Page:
Jesus - The Messiah - God?

C_M_C_M_ Posts: 3,173

Jesus is known for many things and by many titles or names. Many to this day, refuses to acknowledge him as Messiah-Lord-God. Why is this?

  • Is Jesus Messiah-King or Messiah-Savior?
  • The Messiah-King or Messiah-Savior is God?
  • Is Messiah just a human and or divine figure?
  • The Messiah is this common-ground between Judaism and Christianity?
  • What does the Bible have to say of the "Messiah" in the OT and NT?

To start, please note, in the OT, Daniel's references to Christ match Him too closely to have been merely the product of human speculation:

  • On earth -- He was one "like a son of the gods" (Dan 3:25).
  • In heaven -- "one like a son of man" (Dan 7:13).
  • In Daniel. 8 -- we find Him as "the Prince of princes" (Dan 8:25).
  • In chap. 9 -- as "the Anointed One, the ruler" (Dan 9:25).

Jesus was the God-man, the Messiah-Prince!

In addition, Dan 11:22, at the very center of a narrative spanning all of Dan 10-12, is a reference to Christ on the cross as the "prince of the covenant"— swept away, along with an overwhelming army of others, through a process of judicial murder, on falsified charges of disloyalty to Caesar. cf-- See John 18:28-40; 19:12-16.

Peter in his preaching emphasized that Jesus, whom the Jews crucified, was the Messiah. In early Christian tradition, Dan 9:24-27 was generally held to be a Messianic prophecy. The pronoun often translated "he" in Dan 9:27. "Since the Prince of the previous passage (vs. 26) is not a Roman prince . . . the 'He' in this verse refers to the Messiah Prince, or Jesus Christ historically". The antecedent of the pronoun "he," then, according to this argument, is the "Messiah, the Prince" of vs. 25..."

Gurney said, "It is highly probable that the 'he' of verse 27 refers back to the ‘anointed one, since He is the principal character in verse 26." Oh, it's Jesus! CM


SOURCES:

  • Jerome 's Commentary on Danieltrans. Gleason L. Archer, Jr. (Grand Rapids. MI: Baker Book House, 1958). 95-110
  • Otto Zockler. The Book o f the Prophet Danieltrans. James Strong. A Commentary- on the Holy Scriptures, vol 13 (New York: Scribner. Armstrong & Co.. 1876). 205-17
  • Montgomery, The Book o f Daniel394-401
  • Robert M. Gurney, 1980). God in Control (Worthing: H. E. Walter. 1980) pg 114
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  • WolfgangWolfgang Posts: 2,064
    edited October 22

    Jesus is known for many things and by many titles or names. Many to this day, refuses to acknowledge him as Messiah-Lord-God. Why is this?

    As for me, it is because such an idea of Messiah = God is contradicting Scripture.

    Is Jesus Messiah-King or Messiah-Savior?

    Both ...

    The Messiah-King or Messiah-Savior is God?

    Neither

    Is Messiah just a human and or divine figure?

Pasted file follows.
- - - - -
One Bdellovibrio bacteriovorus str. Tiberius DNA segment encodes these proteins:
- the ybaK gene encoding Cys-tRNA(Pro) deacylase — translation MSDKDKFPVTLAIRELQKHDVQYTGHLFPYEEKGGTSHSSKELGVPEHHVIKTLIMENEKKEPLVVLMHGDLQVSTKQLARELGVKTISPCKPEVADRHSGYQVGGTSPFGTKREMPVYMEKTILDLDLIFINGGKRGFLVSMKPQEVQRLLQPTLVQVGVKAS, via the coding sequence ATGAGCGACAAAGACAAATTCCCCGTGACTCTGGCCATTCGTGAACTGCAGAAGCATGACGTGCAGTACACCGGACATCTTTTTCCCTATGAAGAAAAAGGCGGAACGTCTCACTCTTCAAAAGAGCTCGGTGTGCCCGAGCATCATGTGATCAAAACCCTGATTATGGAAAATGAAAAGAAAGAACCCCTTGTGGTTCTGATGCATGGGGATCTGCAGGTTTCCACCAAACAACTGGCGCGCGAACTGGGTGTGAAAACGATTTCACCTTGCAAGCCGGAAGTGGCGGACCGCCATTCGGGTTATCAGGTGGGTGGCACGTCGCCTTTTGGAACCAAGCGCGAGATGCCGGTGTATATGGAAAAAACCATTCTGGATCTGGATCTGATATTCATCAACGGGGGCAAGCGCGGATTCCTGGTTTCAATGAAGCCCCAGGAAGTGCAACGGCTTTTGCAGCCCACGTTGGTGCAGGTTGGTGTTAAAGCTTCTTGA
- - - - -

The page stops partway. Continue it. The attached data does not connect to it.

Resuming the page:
Messiah is a human being ... as God had promised already shortly after the fall of man, and which promise became reality in the man Jesus of Nazareth

    The Messiah is this common-ground between Judaism and Christianity?

    Well ... seems like Chritianity believes that Jesus of Nazareth is the Messiah, Judaism to this day rejects Jesus as the Messiah ... what is common about those two positions?

    What does the Bible have to say of the "Messiah" in the OT and NT?

    Many things ... starting out with the truth that he would be a human being, a man.

    Jesus was the God-man, the Messiah-Prince!

    No ... nowhere in the Scriptures is there mention of any "God-man" (of "man-God") ... such ideas are found in ancient (and more modern) mythologies.

  • C_M_C_M_ Posts: 3,173

    @Wolfgang said: "Well ... seems like Chritianity [Christianity] believes that Jesus of Nazareth is the Messiah, Judaism to this day rejects Jesus as the Messiah ... what is common about those two positions"?

    Similarities: Christians and Jews await the Messiah.

    Differences:

    • As for the the Christians: The Messiah has already come and gone, and will come again-- Second Coming (John 14:1-3). For Christians, the Messiah is Jesus of Nazareth who died on a cross in 31 C.E. and was risen from the dead three days later.
    • As for the Jews: The Messiah remains mystery. Is it King David? Is he a suffering leper like Joseph, or maybe a prophet like Elijah? Could he be Israel the nation, or more simply an era?

    I came across an anecdote about Martin Buber who was addressing an audience of Catholic priests attributed to Elie Wiesel's book:

    He said something like this: “What is the difference between Jews and Christians? We all await the Messiah. You believe He has already come and gone, while we do not. I therefore propose that we await Him together. And when He appears, we can ask Him: were You here before?” Then he paused and added: “And I hope that at that moment I will be close enough to whisper in his ear, ‘For the love of heaven, don’t answer.’”

    More on the Messiah next time, in contrast. CM


    SOURCE:

    Elie Wiesel, All Rivers Run to the Sea (New York: Alfred A. Knopf, 1996), pp. 354-355.

  • WolfgangWolfgang Posts: 2,064